The air is a little bit fresher around Morinville this month thanks to tweaks at the local pet food plant, says its owner — so much so that the plant might not need some high-tech scrubbers after all.
Champion Petfoods put out a news release on Dec. 22 on its ongoing efforts to suppress the stink raised by its plant in Morinville. Local residents have made many complaints about greasy, foul odours wafting from the plant, and councillors are pressing the plant’s owners to get rid of the smell.
They’re still working on it, says company president Frank Burdzy, but they’re already seeing some results. Air quality tests done in October suggest that the plant’s smell was now hovering at about 50 odour units per cubic metre, or about 15 to 20 per cent less intense than it was in April.
Residents might not notice the difference, Burdzy says, but this shows that they’re making progress. “We’ve definitely been able to have success at bringing that number down.”
Odour units are standardized measures of smell, says David Spink, an air quality consultant in St. Albert who specializes in industrial odours. A smell of one unit is considered benign, as it is undetectable to half of the population and barely noticeable to the rest.
“Fifty odour units would be pretty intense,” he says — if you had a tank of 50 odour-unit stink, you’d need 50 tanks of fresh air to get rid of it.
Champion’s smell problems started around 2007 after it added more meat to its product, according to Burdzy. Like throwing more steaks on the fire, that meant more smell.
The $500,000 plasma injection system the plant installed last year was supposed to fix this problem, but didn’t. That led to a new plan to add Venturi scrubbers that would spin and soak the smell out of the air — scrubbers that were delayed to spring 2012 after a consultant found additional changes to the plant were needed. Town council yanked a $60,000 tax break from Champion in response to these delays.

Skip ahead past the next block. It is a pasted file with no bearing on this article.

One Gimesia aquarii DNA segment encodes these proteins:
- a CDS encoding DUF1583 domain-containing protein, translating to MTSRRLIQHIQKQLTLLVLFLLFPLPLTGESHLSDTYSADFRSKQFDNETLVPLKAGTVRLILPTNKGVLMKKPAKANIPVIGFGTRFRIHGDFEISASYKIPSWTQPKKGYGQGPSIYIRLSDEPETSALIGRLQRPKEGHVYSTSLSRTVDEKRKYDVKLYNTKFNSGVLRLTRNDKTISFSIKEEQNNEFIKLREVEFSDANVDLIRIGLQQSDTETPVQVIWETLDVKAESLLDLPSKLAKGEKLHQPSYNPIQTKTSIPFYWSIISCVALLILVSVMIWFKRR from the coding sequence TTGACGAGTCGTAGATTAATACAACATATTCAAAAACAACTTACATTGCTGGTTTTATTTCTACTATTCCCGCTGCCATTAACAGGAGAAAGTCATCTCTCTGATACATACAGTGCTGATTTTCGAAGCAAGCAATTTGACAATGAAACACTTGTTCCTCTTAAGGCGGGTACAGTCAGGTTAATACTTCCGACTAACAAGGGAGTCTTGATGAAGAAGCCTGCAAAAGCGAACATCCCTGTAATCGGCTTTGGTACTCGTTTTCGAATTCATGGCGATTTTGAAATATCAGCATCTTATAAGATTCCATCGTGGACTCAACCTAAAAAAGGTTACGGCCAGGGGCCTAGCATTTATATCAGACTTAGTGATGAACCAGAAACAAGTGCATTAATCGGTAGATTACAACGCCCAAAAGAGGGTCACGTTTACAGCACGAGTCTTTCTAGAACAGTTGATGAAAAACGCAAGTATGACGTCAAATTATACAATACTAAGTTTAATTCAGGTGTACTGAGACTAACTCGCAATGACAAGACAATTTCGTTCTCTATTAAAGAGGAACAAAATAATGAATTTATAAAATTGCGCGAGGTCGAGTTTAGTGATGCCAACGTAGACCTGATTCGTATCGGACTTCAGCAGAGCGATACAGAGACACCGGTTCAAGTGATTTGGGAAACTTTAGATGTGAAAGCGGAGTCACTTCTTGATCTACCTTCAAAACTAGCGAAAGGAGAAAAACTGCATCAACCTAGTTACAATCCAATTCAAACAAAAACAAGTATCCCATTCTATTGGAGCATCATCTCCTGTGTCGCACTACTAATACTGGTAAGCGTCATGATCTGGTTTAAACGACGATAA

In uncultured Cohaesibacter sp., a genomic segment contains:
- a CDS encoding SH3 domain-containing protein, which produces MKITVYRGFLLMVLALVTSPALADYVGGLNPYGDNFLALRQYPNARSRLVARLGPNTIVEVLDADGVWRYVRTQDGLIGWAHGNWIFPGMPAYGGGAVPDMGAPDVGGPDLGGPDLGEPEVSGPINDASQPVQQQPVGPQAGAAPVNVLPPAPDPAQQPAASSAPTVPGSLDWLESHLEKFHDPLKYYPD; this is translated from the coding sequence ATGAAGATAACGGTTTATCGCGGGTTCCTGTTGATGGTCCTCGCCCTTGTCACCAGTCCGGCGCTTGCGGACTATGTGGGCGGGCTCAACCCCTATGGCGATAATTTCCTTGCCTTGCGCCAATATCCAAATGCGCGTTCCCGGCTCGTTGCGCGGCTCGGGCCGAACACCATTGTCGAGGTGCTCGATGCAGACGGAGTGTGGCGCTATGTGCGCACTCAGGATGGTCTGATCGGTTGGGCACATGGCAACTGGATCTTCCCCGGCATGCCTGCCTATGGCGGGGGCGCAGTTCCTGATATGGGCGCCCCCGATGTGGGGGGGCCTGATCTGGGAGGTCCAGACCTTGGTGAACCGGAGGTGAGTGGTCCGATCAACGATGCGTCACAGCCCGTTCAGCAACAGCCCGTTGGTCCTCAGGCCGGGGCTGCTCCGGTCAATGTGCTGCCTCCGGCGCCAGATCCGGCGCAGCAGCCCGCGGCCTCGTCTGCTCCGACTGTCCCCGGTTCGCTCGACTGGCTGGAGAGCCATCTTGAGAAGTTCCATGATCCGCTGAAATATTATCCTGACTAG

Champion has since cranked down the heat in its dryers and improved airflow in the plant, Burdzy says. Both moves have reduced the stink. They have also finalized designs for the new stacks, which should be considerably taller than the current ones.
Once the new stacks go in this spring, Burdzy says, they’ll test the air again to see if they actually need to install the Venturi scrubbers.
“It looks like the stack height and the temperature controls are going to be sufficient to address the issue,” he says, but he’s working on the assumption that they’ll need the scrubbers. “I’m pushing my people to prove they’re not required.”
The plant now hopes to get its smell down to five or less odour units per cubic meter, Burdzy says, which is in line with European standards. “There’s going to be some sense of odour from time to time, but the key thing is we want to remove the offensive nature of it.”
This 15-per-cent drop is good news for the town, says Coun. Paul Krauskopf, especially since the plant still had more smell measures in the pipe.
“I would also add that I have not noticed the odour as often or lasting as long as in the past,” he says, which he assumes is due to the smell controls. Champion is taking a serious and comprehensive approach to this problem, he says, and he hopes the plant will meet its smell target.
Questions should go to Champion’s smell hotline at 1-855-784-0340.